• Listen to the words you say out loud when you are talking with a client, a prospect or someone else relevant to your business. Often what we say out loud could be a simple post on social media. The quote I wrote in this article, “Live and learn, most importantly learn so you can live a better life” became a graphic, Facebook and even LinkedIn Post.
  • Listen to what your target audience says and asks you. Again, often these words and/or your response to them could become a simple post, if not a full-fledge blog post. This article here came from a conversation with a client who asked me, “Teddy, how can I get more comfortable engaging on social media?”
  • Listen to the conversations at networking events, board meetings, conferences, symposiums, seminars, in the news, in trade magazines, industry websites, podcasts, and people on the street. When we discover the conversations going on around us, relevant to our businesses and our clients, these conversations can be sparks for your own posts, articles, videos, graphics and even a well-intentioned selfie.
  • Read what your target audience is talking about. Search for these conversations by keywords and/or by the individuals or brands. Read, or at least review the conversation and then imagine sitting at a coffee shop with a good friend and they just told you what you read. How would you reply back to them? What ideas come to mind? What words could you cobble together in a positive way and then respond? 
  • Read content on LinkedIn relevant to your business and your clients. If you liked it, maybe, just maybe, someone else in your network will like it. Hit the Share button and help someone else learn something. Always tell your viewer what you got from the article when you share it.
  • This is important, don’t overthink what you are going to post or comment. Think about it, but if you spend too much time noodling your post or comment, it’ll come out looking scripted and seem fake.
  • Don’t overdo it. You don’t need a new post, article, video, graphic or comment every hour or even every day. Practice slowly. Practice around the people you trust and respect. Engage on their content first.  Practice again on someone else’s content. Don’t try to create a post around every conversation you hear. Rather let your subconscious lead you with the most meaningful conversations you hear.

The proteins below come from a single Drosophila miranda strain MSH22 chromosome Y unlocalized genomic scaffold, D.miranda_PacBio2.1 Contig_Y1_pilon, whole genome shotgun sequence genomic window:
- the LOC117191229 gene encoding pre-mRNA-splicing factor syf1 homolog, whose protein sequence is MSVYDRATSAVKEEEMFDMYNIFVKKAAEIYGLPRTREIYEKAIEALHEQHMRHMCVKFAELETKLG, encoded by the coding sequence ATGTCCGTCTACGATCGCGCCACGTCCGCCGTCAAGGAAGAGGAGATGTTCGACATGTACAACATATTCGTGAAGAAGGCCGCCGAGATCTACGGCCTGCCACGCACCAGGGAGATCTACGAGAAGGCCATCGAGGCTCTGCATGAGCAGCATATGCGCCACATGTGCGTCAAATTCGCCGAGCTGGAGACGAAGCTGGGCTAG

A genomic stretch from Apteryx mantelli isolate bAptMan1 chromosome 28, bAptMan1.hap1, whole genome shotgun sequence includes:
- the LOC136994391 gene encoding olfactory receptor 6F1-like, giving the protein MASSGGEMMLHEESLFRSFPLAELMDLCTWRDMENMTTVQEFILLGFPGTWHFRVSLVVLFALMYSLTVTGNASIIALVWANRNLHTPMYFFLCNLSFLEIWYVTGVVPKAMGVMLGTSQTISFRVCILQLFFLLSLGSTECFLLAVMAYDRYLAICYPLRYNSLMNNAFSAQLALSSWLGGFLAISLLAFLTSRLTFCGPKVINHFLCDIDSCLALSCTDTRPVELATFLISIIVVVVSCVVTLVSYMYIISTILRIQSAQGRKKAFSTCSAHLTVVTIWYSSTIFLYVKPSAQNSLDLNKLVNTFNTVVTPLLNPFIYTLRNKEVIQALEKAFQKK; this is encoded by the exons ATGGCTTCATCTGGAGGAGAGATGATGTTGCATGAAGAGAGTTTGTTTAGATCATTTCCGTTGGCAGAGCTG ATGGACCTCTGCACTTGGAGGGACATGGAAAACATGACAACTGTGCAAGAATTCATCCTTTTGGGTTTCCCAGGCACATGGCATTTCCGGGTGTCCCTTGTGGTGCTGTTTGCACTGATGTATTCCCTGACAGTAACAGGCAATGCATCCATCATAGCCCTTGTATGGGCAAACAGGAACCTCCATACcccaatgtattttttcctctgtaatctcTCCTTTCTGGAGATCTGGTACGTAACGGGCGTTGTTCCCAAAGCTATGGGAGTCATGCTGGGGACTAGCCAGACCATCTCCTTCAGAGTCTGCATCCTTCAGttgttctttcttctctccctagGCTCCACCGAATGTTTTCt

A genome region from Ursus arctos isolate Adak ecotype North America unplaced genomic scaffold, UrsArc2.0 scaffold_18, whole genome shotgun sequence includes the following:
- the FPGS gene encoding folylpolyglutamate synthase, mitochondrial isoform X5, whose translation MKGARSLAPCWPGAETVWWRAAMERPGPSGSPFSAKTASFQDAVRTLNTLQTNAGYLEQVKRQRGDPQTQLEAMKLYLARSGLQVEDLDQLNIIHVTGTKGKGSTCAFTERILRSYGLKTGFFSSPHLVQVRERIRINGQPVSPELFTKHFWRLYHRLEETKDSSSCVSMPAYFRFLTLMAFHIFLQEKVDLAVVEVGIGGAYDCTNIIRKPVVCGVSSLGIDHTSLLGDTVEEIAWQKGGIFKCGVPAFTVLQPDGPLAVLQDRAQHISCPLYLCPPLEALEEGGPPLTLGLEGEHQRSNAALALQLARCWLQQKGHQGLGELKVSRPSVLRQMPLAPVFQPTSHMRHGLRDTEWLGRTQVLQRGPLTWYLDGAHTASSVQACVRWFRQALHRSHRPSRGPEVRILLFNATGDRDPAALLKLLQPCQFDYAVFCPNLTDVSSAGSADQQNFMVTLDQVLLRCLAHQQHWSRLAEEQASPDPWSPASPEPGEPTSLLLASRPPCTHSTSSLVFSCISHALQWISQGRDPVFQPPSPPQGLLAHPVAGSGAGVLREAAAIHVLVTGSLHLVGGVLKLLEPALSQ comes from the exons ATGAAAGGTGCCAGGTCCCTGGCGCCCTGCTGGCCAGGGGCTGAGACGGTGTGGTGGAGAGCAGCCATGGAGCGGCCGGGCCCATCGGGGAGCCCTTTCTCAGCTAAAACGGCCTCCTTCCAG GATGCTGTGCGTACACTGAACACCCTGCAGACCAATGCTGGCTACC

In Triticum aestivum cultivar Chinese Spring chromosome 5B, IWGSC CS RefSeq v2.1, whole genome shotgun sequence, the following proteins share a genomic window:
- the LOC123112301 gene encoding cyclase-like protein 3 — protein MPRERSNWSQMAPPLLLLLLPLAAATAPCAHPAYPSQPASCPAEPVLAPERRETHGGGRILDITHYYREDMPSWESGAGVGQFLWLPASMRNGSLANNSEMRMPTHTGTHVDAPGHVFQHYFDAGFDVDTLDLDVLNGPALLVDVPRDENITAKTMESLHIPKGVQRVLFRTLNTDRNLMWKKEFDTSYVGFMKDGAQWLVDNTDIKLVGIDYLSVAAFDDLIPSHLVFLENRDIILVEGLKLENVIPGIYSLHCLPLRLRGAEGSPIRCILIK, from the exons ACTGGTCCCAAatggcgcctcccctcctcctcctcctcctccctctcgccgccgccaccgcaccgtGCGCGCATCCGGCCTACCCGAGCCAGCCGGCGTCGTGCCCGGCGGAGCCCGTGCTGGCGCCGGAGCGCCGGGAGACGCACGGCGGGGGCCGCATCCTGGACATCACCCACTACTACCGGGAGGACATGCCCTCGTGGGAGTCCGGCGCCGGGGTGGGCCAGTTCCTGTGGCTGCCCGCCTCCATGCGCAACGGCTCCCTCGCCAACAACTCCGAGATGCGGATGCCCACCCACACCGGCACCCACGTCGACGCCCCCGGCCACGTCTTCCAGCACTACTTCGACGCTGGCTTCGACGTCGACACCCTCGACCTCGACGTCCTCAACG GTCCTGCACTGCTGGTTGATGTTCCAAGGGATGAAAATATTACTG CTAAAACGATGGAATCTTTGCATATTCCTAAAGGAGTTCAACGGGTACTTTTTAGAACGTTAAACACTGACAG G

Practice does not make perfect. Practice makes permanent. I know this because I listened to a client ask me a question and it spurred me to write this article. I wrote what I thought was an interesting quote, and I took it to another level. Practice every day.

If you want my help, comment on my stuff and then message me and ask me, “Teddy, did I do OK?” I promise you as long as it was TRUHE and you did not overthink it, the answer will be Yes. 

If you want my help to guide your sales team on content creation and curation, let’s talk.

/Teddy

Categories
LinkedIn

It’s a Journey, not a Race

I’m seeing more and more advertisements for ‘instant’, ‘rapid’ and ‘easy’ automation methods or processes around using LinkedIn.

Even though these plugins, applications, extensions, services, etc may automate and speed up the use of some areas of LinkedIn, this is fact; they are all doomed to fail like a house of cards.

And, if you are not capable of running your business without these automation tools, your business could fail as well.

I make this bold statement based on two facts.

#1 – LinkedIn’s Terms of Service very clearly states you are not allowed to use any 3rd party application to automate any of the LinkedIn processes within the application. Read Section 8 of the Terms of Services completely.

#2 – LinkedIn is the 800# Gorilla who owns the application and access to the data. (You may own your LinkedIn data, just not the application that accesses it.)

None of these businesses creating these ‘unauthorized’ crawlers, browser plugins and add-ons, or any other technology, can sustain the application changes they have to keep making as LinkedIn counters their ‘attacks’ on the data and LinkedIn application.